Kerry Pappas [19659008] Michael Pollan: It seems incredible to me that a single experience caused by a molecule, correctly, ingested in your body can change your perspective on something that is so deep in death. That's – kind of amazing.

Author Michael Pollan wrote about the study of psilocybin in an excellent book called "How to Change Your Mind." As part of his research h, he personally tested psilocybin with the help of an underground guide.

Anderson Cooper: The kind of thing that cancer patients say, like, "I touched the face of God." Are you skeptical about when you hear phrases like that?

Michael Pollan: Yes. Or, "Love is the most important thing in the universe." When someone tells me I'm like, "yes, okay."

Anderson Cooper: So you didn't go for some of the phrases used?

Michael Pollan: No. It gives me willies as a writer. And I really struggle with that fact during one of my experiences that I came to the conclusion that it shattered the earth that love is the most important thing in the universe. But hey, those are Hallmark card items, right? And um, so …

Anderson Cooper: And while you were there and then …

Michael Pollan: This is very true. And it's true. Guess what? Um…

Anderson Cooper: There's a reason for a Hallmark card.

Michael Pollan: There's a reason. And one of the things that psychedelics do is they remove all the important levels of irony and, and mock us, that we get as we grow older and go back to those kinds of "Oh, my God. I forgot all about love. " (Laugh)

Pollan says he also experiences what researchers have described as loss of ego, or loss of identity – the silence of the constant voice we all have in our heads.

Michael Pollan: I had this experience of seeing my ego – erupting in – a small cloud of Post-It notes. I know it sounds crazy.

Anderson Cooper: And what are you without ego?

Michael Pollan: You, uh … (Laughs) You're there.

  michael-pollan-on -computer-not-in-piece.jpg
Michael Pollan

Researchers believe that the sensation of loss of identity occurs because the psilocybin stops in two places This is the brain that usually communicates with each other. They are part of a region called the default m ode network and are especially active when we think about ourselves and our lives.

Michael Pollan: And that's where you connect what happens in your life to the story of who you are.

Anderson Cooper: We all have stories over time about our past and who we are.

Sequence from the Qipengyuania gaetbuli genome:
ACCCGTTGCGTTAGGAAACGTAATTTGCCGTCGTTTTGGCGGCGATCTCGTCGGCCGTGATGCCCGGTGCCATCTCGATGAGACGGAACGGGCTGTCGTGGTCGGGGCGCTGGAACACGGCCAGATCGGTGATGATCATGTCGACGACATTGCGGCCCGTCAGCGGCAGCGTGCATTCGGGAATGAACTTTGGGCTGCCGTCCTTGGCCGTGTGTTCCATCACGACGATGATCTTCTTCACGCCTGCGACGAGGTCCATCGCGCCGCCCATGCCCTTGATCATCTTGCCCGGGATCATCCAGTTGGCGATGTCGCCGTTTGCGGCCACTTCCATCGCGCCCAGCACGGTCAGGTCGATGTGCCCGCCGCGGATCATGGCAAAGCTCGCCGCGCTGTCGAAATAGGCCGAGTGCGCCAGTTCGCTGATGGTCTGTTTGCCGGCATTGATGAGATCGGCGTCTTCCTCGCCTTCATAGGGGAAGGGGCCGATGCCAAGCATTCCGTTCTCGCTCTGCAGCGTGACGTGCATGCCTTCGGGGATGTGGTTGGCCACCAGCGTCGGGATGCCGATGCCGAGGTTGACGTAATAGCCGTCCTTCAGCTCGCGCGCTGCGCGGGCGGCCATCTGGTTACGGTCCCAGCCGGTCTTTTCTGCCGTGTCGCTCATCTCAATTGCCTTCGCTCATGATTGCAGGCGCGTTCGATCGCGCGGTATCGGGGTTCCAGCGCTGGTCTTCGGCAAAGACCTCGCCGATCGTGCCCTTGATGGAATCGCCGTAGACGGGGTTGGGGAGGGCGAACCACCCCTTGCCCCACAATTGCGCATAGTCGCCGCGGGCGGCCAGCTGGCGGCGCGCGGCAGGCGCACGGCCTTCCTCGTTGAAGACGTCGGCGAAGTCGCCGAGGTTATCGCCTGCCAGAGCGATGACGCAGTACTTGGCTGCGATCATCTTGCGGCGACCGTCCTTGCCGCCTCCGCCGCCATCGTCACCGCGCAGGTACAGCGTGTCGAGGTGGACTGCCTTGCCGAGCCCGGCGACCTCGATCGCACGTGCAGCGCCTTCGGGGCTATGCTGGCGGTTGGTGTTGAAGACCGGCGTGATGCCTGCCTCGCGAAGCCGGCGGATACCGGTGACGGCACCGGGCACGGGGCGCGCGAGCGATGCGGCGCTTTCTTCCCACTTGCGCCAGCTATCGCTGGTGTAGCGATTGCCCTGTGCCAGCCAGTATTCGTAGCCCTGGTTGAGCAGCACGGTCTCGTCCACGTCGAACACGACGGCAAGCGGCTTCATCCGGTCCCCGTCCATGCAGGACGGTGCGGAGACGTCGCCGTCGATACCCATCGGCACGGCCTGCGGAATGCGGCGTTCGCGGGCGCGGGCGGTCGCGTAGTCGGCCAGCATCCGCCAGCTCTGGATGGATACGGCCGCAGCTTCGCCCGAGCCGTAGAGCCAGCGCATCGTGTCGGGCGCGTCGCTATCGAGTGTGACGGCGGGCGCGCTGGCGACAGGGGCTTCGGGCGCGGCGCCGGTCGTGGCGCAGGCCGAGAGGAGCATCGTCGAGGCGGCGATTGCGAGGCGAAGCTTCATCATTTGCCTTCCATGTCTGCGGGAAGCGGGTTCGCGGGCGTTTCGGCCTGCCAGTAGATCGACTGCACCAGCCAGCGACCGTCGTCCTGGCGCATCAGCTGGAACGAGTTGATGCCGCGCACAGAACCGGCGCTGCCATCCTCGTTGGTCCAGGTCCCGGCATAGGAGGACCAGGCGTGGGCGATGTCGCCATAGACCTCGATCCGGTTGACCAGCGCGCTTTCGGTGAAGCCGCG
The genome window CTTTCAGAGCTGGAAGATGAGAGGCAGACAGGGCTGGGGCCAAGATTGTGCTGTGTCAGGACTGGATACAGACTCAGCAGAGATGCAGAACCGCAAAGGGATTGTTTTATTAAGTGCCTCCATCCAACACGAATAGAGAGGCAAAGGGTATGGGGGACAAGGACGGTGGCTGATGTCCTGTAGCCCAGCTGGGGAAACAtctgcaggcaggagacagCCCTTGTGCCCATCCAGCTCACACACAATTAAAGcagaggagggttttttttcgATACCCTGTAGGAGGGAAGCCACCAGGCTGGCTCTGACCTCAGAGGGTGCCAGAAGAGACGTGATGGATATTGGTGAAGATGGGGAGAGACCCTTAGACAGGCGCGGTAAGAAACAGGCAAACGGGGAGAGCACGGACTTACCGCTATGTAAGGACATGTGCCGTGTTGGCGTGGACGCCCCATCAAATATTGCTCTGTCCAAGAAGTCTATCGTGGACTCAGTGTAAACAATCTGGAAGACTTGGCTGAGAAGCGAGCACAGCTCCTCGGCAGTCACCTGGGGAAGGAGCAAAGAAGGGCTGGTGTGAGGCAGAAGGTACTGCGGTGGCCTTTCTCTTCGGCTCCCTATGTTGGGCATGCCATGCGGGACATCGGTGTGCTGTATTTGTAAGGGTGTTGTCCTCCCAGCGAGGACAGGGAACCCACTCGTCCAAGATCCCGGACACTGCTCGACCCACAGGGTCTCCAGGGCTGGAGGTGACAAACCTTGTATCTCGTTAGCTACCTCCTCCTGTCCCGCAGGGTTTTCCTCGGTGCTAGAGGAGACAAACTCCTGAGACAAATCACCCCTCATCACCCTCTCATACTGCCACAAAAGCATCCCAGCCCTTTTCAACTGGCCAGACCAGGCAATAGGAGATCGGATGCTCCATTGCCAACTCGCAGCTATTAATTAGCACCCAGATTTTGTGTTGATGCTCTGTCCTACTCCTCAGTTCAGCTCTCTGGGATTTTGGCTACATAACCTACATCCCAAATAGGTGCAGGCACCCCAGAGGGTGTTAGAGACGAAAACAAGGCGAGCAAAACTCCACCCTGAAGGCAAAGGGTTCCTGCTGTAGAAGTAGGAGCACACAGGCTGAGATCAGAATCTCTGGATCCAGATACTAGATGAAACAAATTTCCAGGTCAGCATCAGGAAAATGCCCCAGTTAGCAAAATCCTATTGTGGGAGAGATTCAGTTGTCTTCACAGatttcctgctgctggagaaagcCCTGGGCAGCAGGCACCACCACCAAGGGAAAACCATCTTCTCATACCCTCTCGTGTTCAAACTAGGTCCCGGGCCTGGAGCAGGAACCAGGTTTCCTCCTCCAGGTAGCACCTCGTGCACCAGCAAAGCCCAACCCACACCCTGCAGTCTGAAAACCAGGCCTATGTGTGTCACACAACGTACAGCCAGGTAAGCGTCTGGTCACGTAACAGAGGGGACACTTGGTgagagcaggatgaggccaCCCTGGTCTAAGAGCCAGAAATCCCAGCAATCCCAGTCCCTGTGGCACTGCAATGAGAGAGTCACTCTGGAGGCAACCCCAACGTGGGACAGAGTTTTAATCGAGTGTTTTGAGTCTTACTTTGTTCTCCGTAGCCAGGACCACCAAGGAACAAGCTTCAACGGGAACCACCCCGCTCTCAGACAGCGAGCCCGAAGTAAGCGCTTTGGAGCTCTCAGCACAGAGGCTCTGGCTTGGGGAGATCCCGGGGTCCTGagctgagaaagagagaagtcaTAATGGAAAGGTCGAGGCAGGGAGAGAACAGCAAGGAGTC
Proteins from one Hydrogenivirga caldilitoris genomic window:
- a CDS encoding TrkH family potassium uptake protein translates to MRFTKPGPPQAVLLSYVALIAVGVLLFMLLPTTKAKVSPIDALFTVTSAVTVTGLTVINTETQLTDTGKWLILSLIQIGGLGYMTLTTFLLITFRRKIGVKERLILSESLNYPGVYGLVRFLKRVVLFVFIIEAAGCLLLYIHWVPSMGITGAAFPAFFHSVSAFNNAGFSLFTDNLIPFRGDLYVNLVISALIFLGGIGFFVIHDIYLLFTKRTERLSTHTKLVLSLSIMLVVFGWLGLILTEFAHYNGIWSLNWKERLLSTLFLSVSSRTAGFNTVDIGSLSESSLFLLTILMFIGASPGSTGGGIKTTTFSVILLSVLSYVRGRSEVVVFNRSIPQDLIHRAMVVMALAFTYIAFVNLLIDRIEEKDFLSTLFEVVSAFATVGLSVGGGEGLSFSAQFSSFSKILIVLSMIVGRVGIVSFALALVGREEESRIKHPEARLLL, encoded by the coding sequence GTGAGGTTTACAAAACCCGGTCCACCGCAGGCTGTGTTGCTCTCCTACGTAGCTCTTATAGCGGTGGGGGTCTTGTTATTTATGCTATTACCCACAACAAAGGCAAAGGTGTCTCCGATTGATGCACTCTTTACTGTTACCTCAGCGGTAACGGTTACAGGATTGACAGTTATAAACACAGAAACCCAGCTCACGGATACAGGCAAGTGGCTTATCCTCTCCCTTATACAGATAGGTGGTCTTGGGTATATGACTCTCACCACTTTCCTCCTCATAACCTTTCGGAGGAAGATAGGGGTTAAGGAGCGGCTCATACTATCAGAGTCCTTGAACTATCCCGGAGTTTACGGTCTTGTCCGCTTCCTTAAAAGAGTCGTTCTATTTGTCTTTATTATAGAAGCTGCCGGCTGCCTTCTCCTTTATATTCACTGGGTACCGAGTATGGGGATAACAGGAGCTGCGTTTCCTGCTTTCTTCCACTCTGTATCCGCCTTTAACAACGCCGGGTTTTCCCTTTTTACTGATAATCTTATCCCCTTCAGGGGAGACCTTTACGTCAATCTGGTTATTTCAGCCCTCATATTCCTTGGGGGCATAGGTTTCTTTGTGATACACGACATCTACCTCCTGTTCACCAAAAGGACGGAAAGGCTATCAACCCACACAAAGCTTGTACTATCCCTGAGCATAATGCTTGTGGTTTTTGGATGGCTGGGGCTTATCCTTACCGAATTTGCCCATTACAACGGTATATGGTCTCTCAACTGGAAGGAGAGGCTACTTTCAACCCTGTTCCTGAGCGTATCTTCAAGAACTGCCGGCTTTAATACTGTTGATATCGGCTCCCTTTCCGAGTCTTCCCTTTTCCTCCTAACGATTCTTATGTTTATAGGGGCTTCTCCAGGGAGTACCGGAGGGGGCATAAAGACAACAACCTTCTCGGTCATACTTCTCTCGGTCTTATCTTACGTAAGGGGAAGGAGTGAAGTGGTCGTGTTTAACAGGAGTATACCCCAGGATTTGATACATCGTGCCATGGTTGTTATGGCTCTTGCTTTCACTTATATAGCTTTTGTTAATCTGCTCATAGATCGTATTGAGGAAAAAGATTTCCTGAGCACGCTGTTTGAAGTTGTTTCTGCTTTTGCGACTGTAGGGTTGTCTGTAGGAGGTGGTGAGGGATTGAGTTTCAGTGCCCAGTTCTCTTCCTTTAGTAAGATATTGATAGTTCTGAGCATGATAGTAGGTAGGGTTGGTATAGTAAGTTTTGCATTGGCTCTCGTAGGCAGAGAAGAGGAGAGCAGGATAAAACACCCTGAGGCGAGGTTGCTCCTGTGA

Michael Pollan: Right. Yes, what kind of people we are. How do we react. And the truth is that interesting things happen when the self is silent in the brain, including rewiring that has happened. The circle on the left shows the normal communication between the parts of the brain, on the right, what happens to the psilocybin. There is an explosion of connections or crosstalk between areas of the brain that do not normally communicate.

Anderson Cooper: The difference is just surprising.

Matthew Johnson: Right.

Anderson Cooper: Is that why people are experiencing – you know, repressed memories, or past memories, or people dying or?

Matthew Johnson: That's what we're thinking. And even with the perceptual effect, sometimes synesthesia is, like, the– seeing the sound.

Anderson Cooper: Do people look good?

Matthew Johnson: Yes, sometimes.

Anderson Cooper: No – I don't know what that means.

Matthew Johnson: Right, yes. (LAUGH) It – it is –

Michael Pollan: Maybe the ego is a trait to many in your mind. And you don't have to listen to that voice chatting with you and criticizing you and telling you what to do. And that is very freeing.

This is definitely free for Kerry Pappas. Although her cancer has now spread to her brain, her anxiety over death is gone.

Kerry Pappas: Yeah, amazing. I mean, it sounds like death doesn't scare me. Life does not scare me. I'm not scared. It scares me.

Anderson Cooper: This interview scares you, but death doesn't?

Kerry Pappas: No. in depressed mood and anxiety "after trying psilocybin. Two-thirds of them rated their psilocybin sessions as one of the most significant experiences of their lives. For some, this is at the same time as their birth. son.

Kerry Pappas: To this day, it's emerging to me.

Anderson Cooper: It's still alive to you – are you happier?

Kerry Pappas: Yeah. the word happy is necessary.

Kerry Pappas: Comfortable. Like, comfortable. I mean, I've suffered anxiety all my life. I'm comfortable. That, to me, okay. I can die. I'm comfortable. ( LAUGH) I mean, very big.